Allyn B. Conwell, the Texas oil executive who was thrust into the public spotlight as spokesman for the 39 hostages held for 16 days in the Mideast, said Thursday that the hijackers of TWA Flight 847 should be hunted down and punished and that he has no sympathy for them.
He also said that he voluntarily removed himself from the role of spokesman as the hostages were being brought back to the United States from West Germany, primarily because he felt that the Reagan Administration no longer wanted him to speak for the group.
Conwell, in his first press conference since returning to the United States, said that he wanted to make clear that he was in no way sympathetic with the hijackers, who seized the plane as it flew from Athens to Rome on June 14 and the next day killed one of the passengers, Robert Dean Stethem, 23, a Navy petty officer and diver.
Conwell, 39, who has lived in the Mideast for most of the last 10 years, has come under some criticism--particularly by fellow hostage Peter W. Hill--for a statement he made expressing sympathy for Amal, the principal Shia Muslim militia in Beirut. On the ground in the Lebanese capital, Amal took control of most of the hostages from the hijackers, and its leader, Nabih Berri, was one of those who negotiated for the captives' release.
In the controversial statement, Conwell was quoted as saying, "Fortunately or unfortunately, we find that many in our group have a profound sympathy for the cause or for the reasons that the Amal have in saying, 'Israel, free my people.' "
On Thursday, Conwell said that he meant that he only had concern for the Shia Muslims of Lebanon, the poorest, most downtrodden religious sect in that strife-torn country, more than 550 of whom were among 766 Lebanese prisoners being held in an Israeli prison at the time of the hijacking.
"I have absolutely no sympathy for and I have absolutely no understanding for the act of murder," said Conwell. "At all times I have been hostile and will continue to be hostile to the people who committed the hijacking and the murder."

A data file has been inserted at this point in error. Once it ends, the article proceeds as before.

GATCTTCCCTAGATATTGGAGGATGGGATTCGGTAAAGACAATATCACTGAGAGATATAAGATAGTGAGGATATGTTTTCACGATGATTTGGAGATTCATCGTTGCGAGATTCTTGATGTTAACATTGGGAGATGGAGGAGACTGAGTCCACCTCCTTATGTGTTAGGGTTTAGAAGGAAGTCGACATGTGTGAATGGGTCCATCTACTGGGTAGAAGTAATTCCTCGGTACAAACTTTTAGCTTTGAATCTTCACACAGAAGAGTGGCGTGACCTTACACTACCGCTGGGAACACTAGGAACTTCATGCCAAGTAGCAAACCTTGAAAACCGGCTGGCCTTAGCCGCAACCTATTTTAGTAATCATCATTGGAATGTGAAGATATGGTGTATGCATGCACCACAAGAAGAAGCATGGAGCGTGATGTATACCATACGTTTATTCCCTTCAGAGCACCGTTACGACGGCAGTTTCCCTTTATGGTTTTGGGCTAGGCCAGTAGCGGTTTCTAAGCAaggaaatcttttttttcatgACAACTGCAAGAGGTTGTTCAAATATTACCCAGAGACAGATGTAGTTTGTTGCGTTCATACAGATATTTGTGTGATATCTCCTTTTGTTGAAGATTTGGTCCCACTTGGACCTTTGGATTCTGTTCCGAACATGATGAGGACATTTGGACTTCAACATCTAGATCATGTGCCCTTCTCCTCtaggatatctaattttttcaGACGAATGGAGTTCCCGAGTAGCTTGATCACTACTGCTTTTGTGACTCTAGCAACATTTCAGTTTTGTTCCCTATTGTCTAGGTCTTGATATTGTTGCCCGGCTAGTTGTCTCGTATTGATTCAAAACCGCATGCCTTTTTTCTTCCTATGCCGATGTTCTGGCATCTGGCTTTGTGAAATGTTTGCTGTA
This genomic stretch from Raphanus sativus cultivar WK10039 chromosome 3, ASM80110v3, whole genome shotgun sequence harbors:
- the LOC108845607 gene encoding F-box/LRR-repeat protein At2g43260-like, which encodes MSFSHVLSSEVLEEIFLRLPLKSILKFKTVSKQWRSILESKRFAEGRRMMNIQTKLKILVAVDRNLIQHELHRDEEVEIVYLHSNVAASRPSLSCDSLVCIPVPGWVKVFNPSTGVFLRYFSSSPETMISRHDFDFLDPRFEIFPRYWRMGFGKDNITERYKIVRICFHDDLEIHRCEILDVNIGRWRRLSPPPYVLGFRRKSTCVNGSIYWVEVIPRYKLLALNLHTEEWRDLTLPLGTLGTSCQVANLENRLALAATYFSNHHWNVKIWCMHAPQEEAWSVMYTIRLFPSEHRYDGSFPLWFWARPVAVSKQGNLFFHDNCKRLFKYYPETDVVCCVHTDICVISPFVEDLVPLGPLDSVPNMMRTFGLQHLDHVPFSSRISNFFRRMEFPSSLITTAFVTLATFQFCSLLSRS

Conwell, flanked by his wife, Olga, and brother, Ron, had high praise for the Reagan Administration's handling of the hostage crisis, praising the President's "courage, self-restraint and certainly an unending dedication to securing our freedom."
But he also said he sensed a feeling that the Reagan Administration no longer favored him as a spokesman for the hostages.
"There were strong indications that someone in the Administration did not want me to give remarks upon arrival at (Andrews) Air Force Base," he said. He also said that he told John L. Testrake, the TWA pilot, that he thought "someone in the Administration has a problem with me giving that talk."
Conwell, who said he will return to his office in Oman soon, had some strong words for Hill, who had said that Conwell was naive and had been used by Amal. Conwell said that he found Hill's remarks "slanderous."
Conwell denied Thursday that he had received any special treatment by his captors, denying allegations that he had slept in private quarters, had better food than the others and had a car at his disposal.
"I slept with and lived with my fellow hostages when I was able to sleep," he said. "The role I was cast into deprived me of a lot of sleep because I tried to get around and visit these men (the other hostages) and find out what their needs were."
Stayed Within Policy
Conwell said that he was selected as spokesman for the hostages because no one else was nominated and that he always tried, in his remarks, to stay within what he knew of the Reagan Administration's policy on hijackings and terrorism. He said that he never made a statement in which he knowingly went counter to American policy.
"I think the Administration did the proper thing under the circumstances," he said. "I would support that policy with my life because it is the American policy."
Conwell expressed sympathy for the seven Americans who have been abducted in Beirut during the past 16 months and who remain hostage there. He also said he wished he could have done more for the slain Stethem.
"I certainly wish I could have taken part in saving that young man's life," he said.
Conwell said that after the ordeal was over, someone had asked him if he was running for office.
"I said I didn't want to run for office, I wanted to run back to my office."